Giving to Charity is Great. But How Do You Pick One?

by Chris Birk on 14 December 2010 2 comments
Photo: Banalities

Although the declining economy has left many pinching pennies, thousands of Americans will still make charitable donations between now and year’s end.

The holiday season often provides grateful organizations with half of their annual donations. Most consumers give time or money to organizations that mesh with their personal passions or life experience. But it’s also important for consumers to make sure their hard-earned dollars are getting to those who need the help. Despicable as it is, charity scams run high this time of year as unscrupulous actors aim to take advantage of goodwill and holiday cheer.

Here are a couple avenues potential givers should explore when considering a charitable donation:

Find the Right Fit

Think about what’s important to you and where you want your donation to do good. There are charities big and small doing important work in all corners of the country, from community-based groups to national organizations. Maybe it’s whales. Or puppies. Or the working poor. No matter your outlet, make time to evaluate your desires and the corresponding missions and values of potential organizations.

Check the Credentials

You can launch a website in 10 minutes, so just because a charity has one doesn’t mean it’s legitimate. There are watchdog groups that monitor the fiscal health and overall financial impact of nonprofit groups. Two of the biggest hubs are GuideStar and Charity Navigator. Use these sites to start your search or run prospective organizations through their search engines. Viable, legitimate charities should be willing to frankly discuss their missions, their programs, and their finances. You can also search for charities through the Internal Revenue Service.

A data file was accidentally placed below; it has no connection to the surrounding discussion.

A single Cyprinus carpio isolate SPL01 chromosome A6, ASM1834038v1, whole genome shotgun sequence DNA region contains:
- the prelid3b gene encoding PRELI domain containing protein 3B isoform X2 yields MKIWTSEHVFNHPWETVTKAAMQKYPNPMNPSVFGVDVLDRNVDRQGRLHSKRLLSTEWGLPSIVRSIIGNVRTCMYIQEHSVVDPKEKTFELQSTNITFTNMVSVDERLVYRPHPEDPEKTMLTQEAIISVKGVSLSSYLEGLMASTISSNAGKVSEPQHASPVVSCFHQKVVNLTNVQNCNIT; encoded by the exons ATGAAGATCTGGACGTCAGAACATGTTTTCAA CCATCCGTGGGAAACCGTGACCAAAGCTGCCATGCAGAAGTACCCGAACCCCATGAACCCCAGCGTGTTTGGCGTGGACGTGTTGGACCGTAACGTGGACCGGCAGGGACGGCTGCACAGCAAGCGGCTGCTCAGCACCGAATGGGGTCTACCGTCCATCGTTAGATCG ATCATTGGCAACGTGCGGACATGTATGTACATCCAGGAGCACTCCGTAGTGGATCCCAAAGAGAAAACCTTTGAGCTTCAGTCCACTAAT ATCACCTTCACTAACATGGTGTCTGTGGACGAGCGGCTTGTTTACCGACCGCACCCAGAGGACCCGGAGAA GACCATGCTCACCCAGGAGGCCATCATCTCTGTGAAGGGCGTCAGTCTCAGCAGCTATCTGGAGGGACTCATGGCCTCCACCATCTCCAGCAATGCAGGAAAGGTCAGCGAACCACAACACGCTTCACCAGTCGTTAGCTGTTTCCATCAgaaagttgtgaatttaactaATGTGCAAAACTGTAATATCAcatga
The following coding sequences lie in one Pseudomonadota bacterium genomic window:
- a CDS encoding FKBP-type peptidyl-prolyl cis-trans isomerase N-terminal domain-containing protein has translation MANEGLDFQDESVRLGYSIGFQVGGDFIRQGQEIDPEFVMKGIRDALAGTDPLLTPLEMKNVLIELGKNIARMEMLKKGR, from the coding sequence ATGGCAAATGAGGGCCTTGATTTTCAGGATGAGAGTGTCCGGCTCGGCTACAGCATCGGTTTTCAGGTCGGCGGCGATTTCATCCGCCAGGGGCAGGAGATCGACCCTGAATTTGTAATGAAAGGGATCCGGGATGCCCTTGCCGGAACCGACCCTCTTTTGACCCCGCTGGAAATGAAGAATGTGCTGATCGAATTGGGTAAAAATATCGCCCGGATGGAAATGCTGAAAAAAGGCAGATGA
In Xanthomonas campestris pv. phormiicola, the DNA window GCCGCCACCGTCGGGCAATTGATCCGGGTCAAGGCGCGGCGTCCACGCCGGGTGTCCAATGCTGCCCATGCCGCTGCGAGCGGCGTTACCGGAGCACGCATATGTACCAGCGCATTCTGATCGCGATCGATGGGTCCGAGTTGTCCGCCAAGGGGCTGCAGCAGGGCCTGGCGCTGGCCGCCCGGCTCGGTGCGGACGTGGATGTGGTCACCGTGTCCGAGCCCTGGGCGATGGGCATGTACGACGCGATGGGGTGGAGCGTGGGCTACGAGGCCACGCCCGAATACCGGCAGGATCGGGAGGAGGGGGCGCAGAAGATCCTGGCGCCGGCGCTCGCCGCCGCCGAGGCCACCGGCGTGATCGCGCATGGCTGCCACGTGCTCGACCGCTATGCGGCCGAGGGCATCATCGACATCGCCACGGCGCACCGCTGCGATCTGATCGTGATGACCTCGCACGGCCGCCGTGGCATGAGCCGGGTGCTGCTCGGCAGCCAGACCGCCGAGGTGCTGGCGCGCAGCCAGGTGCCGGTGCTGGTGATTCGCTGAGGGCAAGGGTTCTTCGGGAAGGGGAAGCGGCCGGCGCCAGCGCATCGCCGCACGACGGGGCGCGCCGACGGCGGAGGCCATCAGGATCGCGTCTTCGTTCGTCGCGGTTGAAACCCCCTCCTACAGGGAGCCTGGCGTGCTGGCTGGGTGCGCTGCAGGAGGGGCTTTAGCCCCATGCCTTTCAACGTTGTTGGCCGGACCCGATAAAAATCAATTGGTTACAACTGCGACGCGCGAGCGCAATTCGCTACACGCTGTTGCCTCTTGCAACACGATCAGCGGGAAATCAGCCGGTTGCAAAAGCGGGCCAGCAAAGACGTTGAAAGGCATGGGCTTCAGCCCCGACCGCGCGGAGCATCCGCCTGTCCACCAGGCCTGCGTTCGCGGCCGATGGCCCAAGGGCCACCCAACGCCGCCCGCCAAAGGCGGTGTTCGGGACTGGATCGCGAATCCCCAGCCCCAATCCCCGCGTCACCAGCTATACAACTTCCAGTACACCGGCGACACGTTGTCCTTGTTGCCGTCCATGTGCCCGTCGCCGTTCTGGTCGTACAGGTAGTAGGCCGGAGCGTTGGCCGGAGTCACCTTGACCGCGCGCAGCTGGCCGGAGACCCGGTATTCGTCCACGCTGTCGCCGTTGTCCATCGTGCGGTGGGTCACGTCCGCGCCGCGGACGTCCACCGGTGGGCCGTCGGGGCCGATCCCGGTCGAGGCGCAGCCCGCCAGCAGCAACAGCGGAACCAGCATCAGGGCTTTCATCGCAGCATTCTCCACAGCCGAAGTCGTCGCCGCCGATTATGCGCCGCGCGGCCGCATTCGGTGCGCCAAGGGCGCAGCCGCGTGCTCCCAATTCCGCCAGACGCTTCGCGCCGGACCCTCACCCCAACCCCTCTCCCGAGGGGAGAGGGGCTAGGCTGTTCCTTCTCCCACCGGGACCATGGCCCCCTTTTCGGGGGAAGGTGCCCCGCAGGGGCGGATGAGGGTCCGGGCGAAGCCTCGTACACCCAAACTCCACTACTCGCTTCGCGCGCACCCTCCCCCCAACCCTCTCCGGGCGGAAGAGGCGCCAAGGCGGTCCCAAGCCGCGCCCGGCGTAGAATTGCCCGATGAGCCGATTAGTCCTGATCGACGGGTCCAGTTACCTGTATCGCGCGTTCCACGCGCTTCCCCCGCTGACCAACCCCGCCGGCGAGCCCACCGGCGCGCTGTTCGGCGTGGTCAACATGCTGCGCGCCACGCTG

Most organizations will dedicate about two-thirds of their funds directly to their unique cause, although that number can vary a bit depending on the group’s focus. Anything that looks out of line with that general guidepost should perhaps raise some red flags. You have every right to inquire about how donations are funneled and how much of your contribution will go to pay salaries.

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It’s also important to note that a nonprofit group isn’t necessarily a charity, which means your monetary donation might not be tax deductible. Be sure to ask.

Prioritize Privacy

Be careful when it comes to using your credit card for donations. Make sure you’re using an organization’s protected website or just mail a check. Whatever the route, don’t just fork over cash. Be extremely wary of folks who go door-to-door.

Look for an Open Book

Charities are usually eager to share their stories with potential benefactors and volunteers. Well-run organizations will actively demonstrate their achievements and goals through a variety of outlets including:

  • A clear mission statement
  • Frequent updates regarding day-to-day activities through blogs, social networking sites, and other communication channels
  • Updates from a board of directors
  • An annual report detailing achievements, future plans, and other key information

Not every organization will have this suite of information. A neighborhood soup kitchen probably doesn’t have the resources to crank out round-the-clock Twitter updates.

Consider Giving Something Other Than Money

Writing a check isn’t the only way to contribute.

Many organizations also appreciate the volunteering of time, as well as things like food, clothing, meeting space, and other in-kind donations. You might also be able to volunteer your expertise — writers and designers can help pull together a newsletter, for example. Ask the organization what they need most to support their outreach programs and day-to-day operations.

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Marla Walters's picture

Chris, great post. I was disappointed when an organization we gave to sold our name/address to a mailing list business. Suddenly, we were swamped in requests. Because of that experience, I would ask the organization if they sell that information.

Chris Birk's picture

What a shame. But that's a great point to share with readers. I've noticed that colleges and universities are starting to do more of this, too, at least it seems. Definitely something to ask during the course of due diligence. Thanks a lot, Marla.